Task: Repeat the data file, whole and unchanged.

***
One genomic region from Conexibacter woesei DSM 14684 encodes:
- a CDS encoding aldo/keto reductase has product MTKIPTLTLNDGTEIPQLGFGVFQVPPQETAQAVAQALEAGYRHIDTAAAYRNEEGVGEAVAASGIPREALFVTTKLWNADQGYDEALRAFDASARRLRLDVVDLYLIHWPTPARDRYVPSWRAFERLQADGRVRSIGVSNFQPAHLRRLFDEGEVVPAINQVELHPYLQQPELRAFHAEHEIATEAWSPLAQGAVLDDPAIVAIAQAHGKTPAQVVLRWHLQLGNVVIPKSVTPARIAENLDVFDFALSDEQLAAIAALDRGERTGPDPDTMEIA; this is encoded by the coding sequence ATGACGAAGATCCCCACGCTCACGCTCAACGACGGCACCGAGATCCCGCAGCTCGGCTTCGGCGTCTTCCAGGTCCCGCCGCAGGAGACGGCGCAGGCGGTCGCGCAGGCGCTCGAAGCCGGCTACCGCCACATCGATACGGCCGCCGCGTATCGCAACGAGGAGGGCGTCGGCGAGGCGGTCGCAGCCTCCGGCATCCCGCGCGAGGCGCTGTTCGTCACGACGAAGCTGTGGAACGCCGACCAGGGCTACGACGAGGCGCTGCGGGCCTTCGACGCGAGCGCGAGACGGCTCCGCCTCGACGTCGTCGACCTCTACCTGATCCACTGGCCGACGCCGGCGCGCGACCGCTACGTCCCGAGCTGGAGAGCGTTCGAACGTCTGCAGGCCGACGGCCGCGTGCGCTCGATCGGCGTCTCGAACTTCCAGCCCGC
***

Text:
One genomic region from Conexibacter woesei DSM 14684 encodes:
- a CDS encoding aldo/keto reductase has product MTKIPTLTLNDGTEIPQLGFGVFQVPPQETAQAVAQALEAGYRHIDTAAAYRNEEGVGEAVAASGIPREALFVTTKLWNADQGYDEALRAFDASARRLRLDVVDLYLIHWPTPARDRYVPSWRAFERLQADGRVRSIGVSNFQPAHLRRLFDEGEVVPAINQVELHPYLQQPELRAFHAEHEIATEAWSPLAQGAVLDDPAIVAIAQAHGKTPAQVVLRWHLQLGNVVIPKSVTPARIAENLDVFDFALSDEQLAAIAALDRGERTGPDPDTMEIA; this is encoded by the coding sequence ATGACGAAGATCCCCACGCTCACGCTCAACGACGGCACCGAGATCCCGCAGCTCGGCTTCGGCGTCTTCCAGGTCCCGCCGCAGGAGACGGCGCAGGCGGTCGCGCAGGCGCTCGAAGCCGGCTACCGCCACATCGATACGGCCGCCGCGTATCGCAACGAGGAGGGCGTCGGCGAGGCGGTCGCAGCCTCCGGCATCCCGCGCGAGGCGCTGTTCGTCACGACGAAGCTGTGGAACGCCGACCAGGGCTACGACGAGGCGCTGCGGGCCTTCGACGCGAGCGCGAGACGGCTCCGCCTCGACGTCGTCGACCTCTACCTGATCCACTGGCCGACGCCGGCGCGCGACCGCTACGTCCCGAGCTGGAGAGCGTTCGAACGTCTGCAGGCCGACGGCCGCGTGCGCTCGATCGGCGTCTCGAACTTCCAGCCCGC